Mortgage Rate Price Predictions: Will 3% Loans Ever Come Back?

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While unemployment continues to make promising strides in the face of gradually easing inflation, interest rates — and by effect mortgage rates — remain elevated. Indeed, for hopeful homebuyers wanting to avoid getting burned by high mortgage payments, the housing market has been especially cold lately. With national average 30-year fixed mortgage rates climbing to 7.25%, more and more potential homeowners are wondering: Will 3% loans ever return?

Well, maybe. Mortgage rates tend to track Treasury yields. The 30-year fixed rate specifically follows the 10-year bond, higher by typically 1.7%, or 170 basis points. However, as a result of the Federal Reserve’s flurry of rate hikes and the general uncertainty in the economy, the spread between the 10-year yield and mortgage rates has been notably wider than usual.

Currently, the spread between 30-year mortgages and the 10-year yield is more than 3%. This has lifted mortgage rates beyond what they’d be in the absence of the Fed’s historic tightening campaign. As inflation continues to ease — assuming the Fed maintains its relatively dovish recent demeanor — it’s likely for mortgage rates to follow suit to some extent. That said, according to many economists, 3% mortgages may still be a pandemic-era memento rather than an eventuality.

“While mortgage rates likely will come down some in the second half of the year, there will be no return to the 3 percent rates we had during the pandemic,” Lisa Sturtevant, Chief Economist at Bright MLS, told Bankrate. “Homebuyers have had to accept the new normal of rates around 6.5 percent or even a little higher.”

Even a 1% decline in mortgage rates can mean a significant per-month difference in monthly home payment. As such, many homebuyers are eager to see just when — and how far — mortgage rates may drop.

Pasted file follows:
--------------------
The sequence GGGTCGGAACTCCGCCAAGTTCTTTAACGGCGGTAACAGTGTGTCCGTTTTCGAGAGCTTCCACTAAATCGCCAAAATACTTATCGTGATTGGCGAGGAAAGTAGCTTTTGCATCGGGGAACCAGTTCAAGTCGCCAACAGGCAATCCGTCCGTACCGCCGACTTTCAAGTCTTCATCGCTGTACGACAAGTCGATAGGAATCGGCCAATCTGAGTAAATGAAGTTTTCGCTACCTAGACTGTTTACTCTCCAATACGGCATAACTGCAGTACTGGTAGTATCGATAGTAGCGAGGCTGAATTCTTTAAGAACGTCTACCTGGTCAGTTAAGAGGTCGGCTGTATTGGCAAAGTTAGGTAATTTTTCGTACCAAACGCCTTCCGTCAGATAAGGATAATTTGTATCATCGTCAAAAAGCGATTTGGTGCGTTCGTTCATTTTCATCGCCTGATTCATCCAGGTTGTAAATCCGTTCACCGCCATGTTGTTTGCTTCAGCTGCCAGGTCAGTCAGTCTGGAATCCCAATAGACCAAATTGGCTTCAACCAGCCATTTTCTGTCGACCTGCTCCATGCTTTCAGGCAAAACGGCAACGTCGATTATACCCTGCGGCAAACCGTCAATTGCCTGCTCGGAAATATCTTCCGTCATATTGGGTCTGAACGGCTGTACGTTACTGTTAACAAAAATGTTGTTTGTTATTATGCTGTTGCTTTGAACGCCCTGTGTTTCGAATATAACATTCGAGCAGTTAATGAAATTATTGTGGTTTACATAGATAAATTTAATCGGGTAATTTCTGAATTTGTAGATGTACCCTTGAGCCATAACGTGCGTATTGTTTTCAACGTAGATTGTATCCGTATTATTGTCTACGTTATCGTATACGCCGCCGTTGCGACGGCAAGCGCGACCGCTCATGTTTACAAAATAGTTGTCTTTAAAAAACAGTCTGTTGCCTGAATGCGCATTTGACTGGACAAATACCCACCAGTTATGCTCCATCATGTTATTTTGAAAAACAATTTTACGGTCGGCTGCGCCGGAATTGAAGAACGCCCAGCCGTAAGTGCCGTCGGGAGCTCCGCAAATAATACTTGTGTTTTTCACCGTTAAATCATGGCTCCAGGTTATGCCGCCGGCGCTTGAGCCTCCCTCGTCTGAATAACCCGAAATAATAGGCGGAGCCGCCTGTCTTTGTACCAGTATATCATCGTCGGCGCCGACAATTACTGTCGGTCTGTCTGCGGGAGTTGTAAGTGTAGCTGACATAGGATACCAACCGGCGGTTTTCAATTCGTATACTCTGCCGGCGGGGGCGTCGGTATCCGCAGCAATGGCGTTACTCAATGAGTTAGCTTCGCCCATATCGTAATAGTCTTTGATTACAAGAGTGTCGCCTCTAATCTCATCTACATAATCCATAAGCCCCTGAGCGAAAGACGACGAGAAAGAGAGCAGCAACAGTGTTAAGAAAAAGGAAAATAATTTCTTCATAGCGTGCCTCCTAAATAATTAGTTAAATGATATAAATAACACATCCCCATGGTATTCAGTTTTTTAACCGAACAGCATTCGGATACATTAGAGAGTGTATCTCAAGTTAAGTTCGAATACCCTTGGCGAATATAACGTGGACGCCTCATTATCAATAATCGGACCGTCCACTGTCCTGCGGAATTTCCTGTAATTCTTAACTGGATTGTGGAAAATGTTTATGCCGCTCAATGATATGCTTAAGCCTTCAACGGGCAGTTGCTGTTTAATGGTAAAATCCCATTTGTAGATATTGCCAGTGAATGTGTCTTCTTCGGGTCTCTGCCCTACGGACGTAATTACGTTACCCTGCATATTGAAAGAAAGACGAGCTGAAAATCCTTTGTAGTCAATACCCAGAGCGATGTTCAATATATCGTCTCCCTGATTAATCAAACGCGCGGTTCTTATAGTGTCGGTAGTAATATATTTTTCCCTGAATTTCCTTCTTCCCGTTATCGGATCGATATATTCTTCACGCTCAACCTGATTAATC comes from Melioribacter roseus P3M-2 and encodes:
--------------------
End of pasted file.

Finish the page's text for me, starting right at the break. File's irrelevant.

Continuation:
Mortgage Rate Price Predictions

Most economists believe that, so long as inflation continues to slow, combined with a more deliberating Fed, mortgage rates will likely be headed downward. The degree to which mortgage rates fall, however, remains a point of debate.

Christine Cooper, Chief U.S. Economist at CoStar Group, believes rates could fall to the 5% range before year-end:

“As economic growth slows and inflation abates, the 10-year Treasury is likely to move lower, and mortgage rates will follow, with the spread between them narrowing to a more normal range […] Projections suggest the 30-year rate to fall below 6% by the end of 2023 and to be between 5% and 5.5% at the end of 2024.”

Cooper isn’t alone in her optimistic estimations. Mortgage Bankers Association (MBA) Vice President Joel Kan predicts the 30-year will fall to 5.6% by the end of the year. Similarly, Bank of America Head of Retail Lending Matt Vernon says that “Bank of America Global Research expects mortgage rates to fall to 5.25% by year-end.”

On the other hand, the National Association of Realtors (NAR) is a bit more conservative. NAR predicts that “mortgage rates will drop—with the 30-year fixed mortgage rate progressively falling to 6% this year and to 5.6% in 2024.” Economist Jiayi Xu also believes mortgage rates will take a slightly slower route to sub-6% levels. Xu expects “a gradual decline that could bring rates near 6% by year-end.”

On the date of publication, Shrey Dua did not hold (either directly or indirectly) any positions in the securities mentioned in this article. The opinions expressed in this article are those of the writer, subject to the Publishing Guidelines.

With degrees in economics and journalism, Shrey Dua leverages his ample experience in media and reporting to contribute well-informed articles covering everything from financial regulation and the electric vehicle industry to the housing market and monetary policy. Shrey’s articles have featured in the likes of Morning Brew, Real Clear Markets, the Downline Podcast, and more.

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